This is the fourth post in a series retelling Luise Mühlbach’s Friedrich der Grosse und sein Hof (Frederick the Great and His Court), originally published in serial form in Germany and later reprinted by the Baltimore newspaper Der Deutsche Correspondent in 1858. Special thanks to Jill Fosse for translating the story from German as it was published in Der Deutsche Correspondent.
In today’s post, we finally meet the namesake of the story, Frederick the Great.
At the palace of Rheinsberg, the king has returned. He locks himself in his library, ignoring even his favorite flute, and busies himself with maps and plans, astrolabes and land surveyors.
While courtiers worry over what the king is up to, he himself is preparing to take the part of Brutus in Voltaire’s Death of Caesar. However, he is suddenly felled by a fever and takes to his bed. His doctor has no idea what to do to help, except—there is one possible remedy but he cannot not give it to the king as its safety and efficacy has not been tried out yet on a lesser mortal. The doctor and the king tussle back and forth over the medicine, the king insisting on trying it, the doctor hesitating. It is a brown powder from Peru that the Peruvians call quinine. Several courtiers come into the room, wanting to relay important news.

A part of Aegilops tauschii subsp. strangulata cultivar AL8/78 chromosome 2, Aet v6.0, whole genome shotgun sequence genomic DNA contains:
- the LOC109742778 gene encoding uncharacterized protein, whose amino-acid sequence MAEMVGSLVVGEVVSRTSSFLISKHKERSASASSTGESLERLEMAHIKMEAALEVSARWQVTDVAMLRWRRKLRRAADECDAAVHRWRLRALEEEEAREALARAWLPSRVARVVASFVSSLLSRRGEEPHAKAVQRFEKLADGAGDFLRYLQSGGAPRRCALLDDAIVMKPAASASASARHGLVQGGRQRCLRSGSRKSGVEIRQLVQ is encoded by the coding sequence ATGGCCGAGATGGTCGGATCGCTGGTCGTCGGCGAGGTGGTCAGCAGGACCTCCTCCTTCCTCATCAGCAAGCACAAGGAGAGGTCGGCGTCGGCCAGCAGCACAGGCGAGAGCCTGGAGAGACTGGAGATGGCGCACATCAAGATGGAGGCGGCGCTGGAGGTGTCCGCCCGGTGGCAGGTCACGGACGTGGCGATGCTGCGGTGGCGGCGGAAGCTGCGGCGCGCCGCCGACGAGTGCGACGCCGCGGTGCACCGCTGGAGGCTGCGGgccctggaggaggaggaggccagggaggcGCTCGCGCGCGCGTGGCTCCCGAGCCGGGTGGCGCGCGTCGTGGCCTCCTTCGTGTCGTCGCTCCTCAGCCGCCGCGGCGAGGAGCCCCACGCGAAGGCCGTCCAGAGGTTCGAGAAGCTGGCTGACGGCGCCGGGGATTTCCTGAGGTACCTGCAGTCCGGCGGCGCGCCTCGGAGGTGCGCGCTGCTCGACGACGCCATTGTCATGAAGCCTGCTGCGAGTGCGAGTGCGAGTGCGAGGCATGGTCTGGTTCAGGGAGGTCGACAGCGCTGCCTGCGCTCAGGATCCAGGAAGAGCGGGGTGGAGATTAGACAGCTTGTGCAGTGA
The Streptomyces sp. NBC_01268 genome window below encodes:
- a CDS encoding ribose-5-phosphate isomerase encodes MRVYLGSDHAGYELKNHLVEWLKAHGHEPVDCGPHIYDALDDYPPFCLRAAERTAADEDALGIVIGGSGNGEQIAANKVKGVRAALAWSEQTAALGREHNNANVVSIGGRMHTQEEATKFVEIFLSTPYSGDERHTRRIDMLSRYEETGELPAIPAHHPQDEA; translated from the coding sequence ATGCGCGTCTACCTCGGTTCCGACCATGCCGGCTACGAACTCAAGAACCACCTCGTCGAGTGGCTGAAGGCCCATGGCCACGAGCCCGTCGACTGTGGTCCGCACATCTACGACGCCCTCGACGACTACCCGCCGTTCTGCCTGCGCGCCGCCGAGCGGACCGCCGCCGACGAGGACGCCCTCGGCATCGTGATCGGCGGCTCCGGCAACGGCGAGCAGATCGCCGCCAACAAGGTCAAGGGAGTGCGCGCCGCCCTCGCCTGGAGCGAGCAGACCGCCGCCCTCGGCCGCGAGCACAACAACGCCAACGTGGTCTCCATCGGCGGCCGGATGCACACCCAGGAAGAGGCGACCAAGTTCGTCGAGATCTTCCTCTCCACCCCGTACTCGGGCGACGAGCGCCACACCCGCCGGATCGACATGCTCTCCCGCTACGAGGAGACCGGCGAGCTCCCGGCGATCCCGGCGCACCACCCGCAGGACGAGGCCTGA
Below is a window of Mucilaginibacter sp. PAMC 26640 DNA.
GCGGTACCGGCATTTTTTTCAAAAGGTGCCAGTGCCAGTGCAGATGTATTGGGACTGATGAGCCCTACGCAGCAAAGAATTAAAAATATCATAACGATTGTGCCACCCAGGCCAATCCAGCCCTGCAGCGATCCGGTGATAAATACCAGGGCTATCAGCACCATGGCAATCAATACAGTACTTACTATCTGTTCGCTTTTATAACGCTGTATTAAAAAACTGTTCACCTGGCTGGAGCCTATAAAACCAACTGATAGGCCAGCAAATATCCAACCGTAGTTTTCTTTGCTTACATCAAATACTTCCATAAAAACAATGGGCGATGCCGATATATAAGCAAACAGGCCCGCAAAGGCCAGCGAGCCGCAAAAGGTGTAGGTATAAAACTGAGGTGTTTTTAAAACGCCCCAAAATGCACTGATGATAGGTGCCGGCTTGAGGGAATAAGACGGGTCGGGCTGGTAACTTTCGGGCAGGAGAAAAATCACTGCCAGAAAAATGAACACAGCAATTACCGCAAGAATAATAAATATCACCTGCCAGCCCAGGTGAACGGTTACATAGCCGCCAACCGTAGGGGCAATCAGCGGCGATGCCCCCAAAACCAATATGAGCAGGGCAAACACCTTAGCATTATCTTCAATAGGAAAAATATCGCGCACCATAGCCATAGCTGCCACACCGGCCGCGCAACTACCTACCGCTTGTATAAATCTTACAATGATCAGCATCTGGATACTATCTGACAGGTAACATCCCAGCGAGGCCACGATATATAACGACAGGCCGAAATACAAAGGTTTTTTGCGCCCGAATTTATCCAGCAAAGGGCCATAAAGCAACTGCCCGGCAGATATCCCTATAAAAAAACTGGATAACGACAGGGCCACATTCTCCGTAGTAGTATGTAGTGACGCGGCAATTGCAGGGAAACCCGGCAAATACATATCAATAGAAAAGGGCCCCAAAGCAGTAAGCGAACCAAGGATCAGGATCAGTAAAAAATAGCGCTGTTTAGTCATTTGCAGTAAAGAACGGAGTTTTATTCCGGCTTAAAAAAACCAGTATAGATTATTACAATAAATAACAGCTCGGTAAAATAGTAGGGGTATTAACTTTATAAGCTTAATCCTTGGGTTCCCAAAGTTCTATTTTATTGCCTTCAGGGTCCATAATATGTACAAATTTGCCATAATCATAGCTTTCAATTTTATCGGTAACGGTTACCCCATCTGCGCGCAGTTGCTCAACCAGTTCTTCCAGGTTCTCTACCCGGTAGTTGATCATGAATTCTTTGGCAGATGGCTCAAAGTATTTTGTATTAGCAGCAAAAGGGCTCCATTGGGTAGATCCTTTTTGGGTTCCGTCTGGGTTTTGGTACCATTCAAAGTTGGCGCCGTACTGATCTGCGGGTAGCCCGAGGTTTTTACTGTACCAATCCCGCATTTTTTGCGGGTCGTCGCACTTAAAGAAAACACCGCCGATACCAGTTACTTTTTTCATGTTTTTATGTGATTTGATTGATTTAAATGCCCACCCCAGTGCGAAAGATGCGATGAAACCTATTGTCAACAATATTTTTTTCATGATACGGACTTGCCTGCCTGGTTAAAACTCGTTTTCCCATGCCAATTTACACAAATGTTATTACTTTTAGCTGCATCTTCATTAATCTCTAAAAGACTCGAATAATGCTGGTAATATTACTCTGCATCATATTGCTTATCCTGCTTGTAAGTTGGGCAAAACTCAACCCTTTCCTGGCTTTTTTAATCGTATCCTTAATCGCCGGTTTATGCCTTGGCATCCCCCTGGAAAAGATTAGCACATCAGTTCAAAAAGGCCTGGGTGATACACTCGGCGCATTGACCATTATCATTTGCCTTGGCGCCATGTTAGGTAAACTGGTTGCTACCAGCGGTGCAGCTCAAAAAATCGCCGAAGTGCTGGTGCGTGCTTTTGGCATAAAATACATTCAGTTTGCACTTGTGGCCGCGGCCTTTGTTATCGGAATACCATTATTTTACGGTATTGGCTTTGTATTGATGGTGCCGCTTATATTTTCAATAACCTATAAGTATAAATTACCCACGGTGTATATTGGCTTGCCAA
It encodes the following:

It appears that Emperor Charles IV has died.
“Oh, such a fuss about such unimportant news,” says the king, lying back on his pillows. “It just means that Maria Theresa is now Empress of Germany [sic]. That’s all and it doesn’t concern us. But, it is also important that the king should be completely well when he hears this news. It should not be said that the news made me ill. Give me that powder!”
Once again the king and the doctor argue about the quinine, but of course the king wins and takes the powder. Now he feels totally restored and ready to enjoy the festivities of the play the court is about to perform. He gets up, dresses, dictates three letters requesting the immediate presence of certain powerful men at his court, then goes to the music room and his waiting court, where he is the life and soul of the party, playing his flute better than ever, and ignoring the news about the emperor’s death.
The next day, the three important men arrive at the palace…
Cliffhanger! Who are these three important men that Frederick has summoned to his court? And what is Fredrick really up to?